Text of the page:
PBS released a documentary that chronicles women in America during the last half-century. “Makers: Women Who Make America” initially aired in February of 2012, but I was fortunate enough to randomly catch it when channel surfing last week. This film reminded me of the available literature and films that tell the story of the progression of women in the United States.
In honor of International Women’s Day and International Women’s Month (yes, you guessed it: March 2013), I wanted to highlight some outstanding books and films either written by women or about women.
An initiative by PBS
“Makers” tells the stories of women from the turn of the century to today. The program documents past pivotal moments until today. It challenges us to recognize when a new generation is both defending and questioning the legacy of their mothers.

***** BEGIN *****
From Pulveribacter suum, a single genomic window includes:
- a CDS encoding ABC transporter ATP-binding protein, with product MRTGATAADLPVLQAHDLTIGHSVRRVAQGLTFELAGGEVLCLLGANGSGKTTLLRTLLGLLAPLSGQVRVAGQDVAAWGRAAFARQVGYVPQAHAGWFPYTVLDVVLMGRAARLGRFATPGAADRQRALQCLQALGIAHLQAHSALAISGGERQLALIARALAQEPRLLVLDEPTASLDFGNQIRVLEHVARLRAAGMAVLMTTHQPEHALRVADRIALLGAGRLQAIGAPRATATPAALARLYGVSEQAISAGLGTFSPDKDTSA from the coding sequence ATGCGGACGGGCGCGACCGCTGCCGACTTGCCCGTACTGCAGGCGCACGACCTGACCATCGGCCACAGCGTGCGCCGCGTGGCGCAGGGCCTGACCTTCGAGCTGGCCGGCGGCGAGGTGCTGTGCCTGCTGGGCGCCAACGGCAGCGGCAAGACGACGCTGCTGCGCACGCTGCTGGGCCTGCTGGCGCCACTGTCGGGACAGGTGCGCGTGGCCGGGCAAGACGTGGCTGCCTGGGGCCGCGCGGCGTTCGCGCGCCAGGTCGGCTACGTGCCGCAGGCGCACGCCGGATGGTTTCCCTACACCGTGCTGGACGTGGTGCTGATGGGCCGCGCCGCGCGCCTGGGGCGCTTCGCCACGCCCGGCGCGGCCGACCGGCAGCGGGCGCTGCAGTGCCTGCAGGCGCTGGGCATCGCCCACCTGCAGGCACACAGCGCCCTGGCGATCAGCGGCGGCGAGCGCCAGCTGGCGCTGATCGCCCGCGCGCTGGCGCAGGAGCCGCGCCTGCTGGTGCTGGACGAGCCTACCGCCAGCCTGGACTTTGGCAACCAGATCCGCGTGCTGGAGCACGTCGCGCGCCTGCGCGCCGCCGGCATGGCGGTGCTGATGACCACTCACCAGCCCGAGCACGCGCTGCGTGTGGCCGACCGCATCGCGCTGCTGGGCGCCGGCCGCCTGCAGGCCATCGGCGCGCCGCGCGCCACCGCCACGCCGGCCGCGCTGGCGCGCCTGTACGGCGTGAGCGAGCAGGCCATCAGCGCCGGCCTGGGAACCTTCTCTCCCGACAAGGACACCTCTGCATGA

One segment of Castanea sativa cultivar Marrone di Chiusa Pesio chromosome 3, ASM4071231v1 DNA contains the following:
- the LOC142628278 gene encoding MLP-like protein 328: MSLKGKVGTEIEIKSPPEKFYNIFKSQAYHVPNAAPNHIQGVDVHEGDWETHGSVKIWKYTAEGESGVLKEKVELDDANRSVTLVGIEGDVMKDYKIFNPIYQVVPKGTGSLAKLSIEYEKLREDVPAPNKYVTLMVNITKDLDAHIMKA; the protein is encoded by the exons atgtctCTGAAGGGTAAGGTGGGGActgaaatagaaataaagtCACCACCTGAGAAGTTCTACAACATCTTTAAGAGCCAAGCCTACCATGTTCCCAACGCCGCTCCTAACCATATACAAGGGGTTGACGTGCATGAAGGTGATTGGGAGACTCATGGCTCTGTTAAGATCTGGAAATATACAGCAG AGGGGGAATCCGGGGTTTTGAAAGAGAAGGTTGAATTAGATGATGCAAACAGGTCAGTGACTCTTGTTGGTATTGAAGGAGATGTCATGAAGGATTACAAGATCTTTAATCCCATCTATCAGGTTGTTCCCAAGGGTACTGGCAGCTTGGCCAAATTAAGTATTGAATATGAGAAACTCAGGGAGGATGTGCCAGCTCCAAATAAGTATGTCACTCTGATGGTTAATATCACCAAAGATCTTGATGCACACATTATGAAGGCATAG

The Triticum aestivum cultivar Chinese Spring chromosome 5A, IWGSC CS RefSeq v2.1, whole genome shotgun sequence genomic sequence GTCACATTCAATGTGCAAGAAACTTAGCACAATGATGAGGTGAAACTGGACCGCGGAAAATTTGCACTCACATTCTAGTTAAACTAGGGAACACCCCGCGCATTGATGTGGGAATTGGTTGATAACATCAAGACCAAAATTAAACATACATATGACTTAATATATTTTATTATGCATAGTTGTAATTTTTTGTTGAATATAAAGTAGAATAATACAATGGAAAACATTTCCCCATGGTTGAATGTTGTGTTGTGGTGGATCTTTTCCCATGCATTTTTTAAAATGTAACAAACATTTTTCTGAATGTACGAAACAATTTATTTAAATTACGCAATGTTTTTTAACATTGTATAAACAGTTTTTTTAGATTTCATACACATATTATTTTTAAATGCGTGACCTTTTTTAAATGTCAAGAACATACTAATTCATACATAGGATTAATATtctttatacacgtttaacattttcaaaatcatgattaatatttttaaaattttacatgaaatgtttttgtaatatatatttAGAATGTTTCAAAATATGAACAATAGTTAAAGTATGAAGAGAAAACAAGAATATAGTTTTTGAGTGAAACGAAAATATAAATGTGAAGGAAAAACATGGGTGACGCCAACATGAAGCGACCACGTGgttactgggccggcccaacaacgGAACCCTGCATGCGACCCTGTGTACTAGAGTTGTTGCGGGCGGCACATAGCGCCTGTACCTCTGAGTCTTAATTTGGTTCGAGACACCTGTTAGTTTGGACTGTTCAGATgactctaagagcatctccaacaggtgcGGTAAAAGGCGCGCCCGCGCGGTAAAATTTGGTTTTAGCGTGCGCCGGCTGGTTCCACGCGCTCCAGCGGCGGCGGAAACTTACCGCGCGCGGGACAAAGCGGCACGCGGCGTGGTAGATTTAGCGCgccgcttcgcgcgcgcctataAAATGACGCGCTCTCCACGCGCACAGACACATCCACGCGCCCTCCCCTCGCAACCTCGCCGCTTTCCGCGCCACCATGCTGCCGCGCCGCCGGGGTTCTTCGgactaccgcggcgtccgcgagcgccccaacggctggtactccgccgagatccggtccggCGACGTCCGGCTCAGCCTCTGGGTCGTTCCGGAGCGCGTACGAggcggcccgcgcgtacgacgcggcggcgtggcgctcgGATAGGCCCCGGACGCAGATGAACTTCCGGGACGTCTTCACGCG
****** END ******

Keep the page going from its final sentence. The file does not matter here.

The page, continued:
Women Don’t Ask: Negotiation and the Gender Divide
by Linda Babcock and Sara Laschever
Babcock and Laschever explore why women hesitate when it comes to salary negotiation and asking for what they want. Often, women will forsake an opportunity to negotiate if it means avoiding conflict. The book will empower you and help you identify what you can do to get the courage to ask for what you want.
How to be a Woman
This witty, refreshingly funny book takes an irreverent stand against sexism. Moran walks you through adolescence, dating, marriage, motherhood and how being a feminist has impacted each stage of her life.
“What is feminism? Simply the belief that women should be as free as men, however nuts, dim, deluded, badly dressed, fat, receding, lazy and smug they might be. Are you a feminist? Hahaha. Of course you are.”
Also, read more about my thoughts on Moran here: http://teaandtulips.tumblr.
Lastly, consider participating in this event: What drives empowerment? – An International Women’s Day live chat: http://live.worldbank.org/
March 6, 11 am EST
This chat will explore women, their sense of empowerment and how gender norms influence their aspirations and opportunities.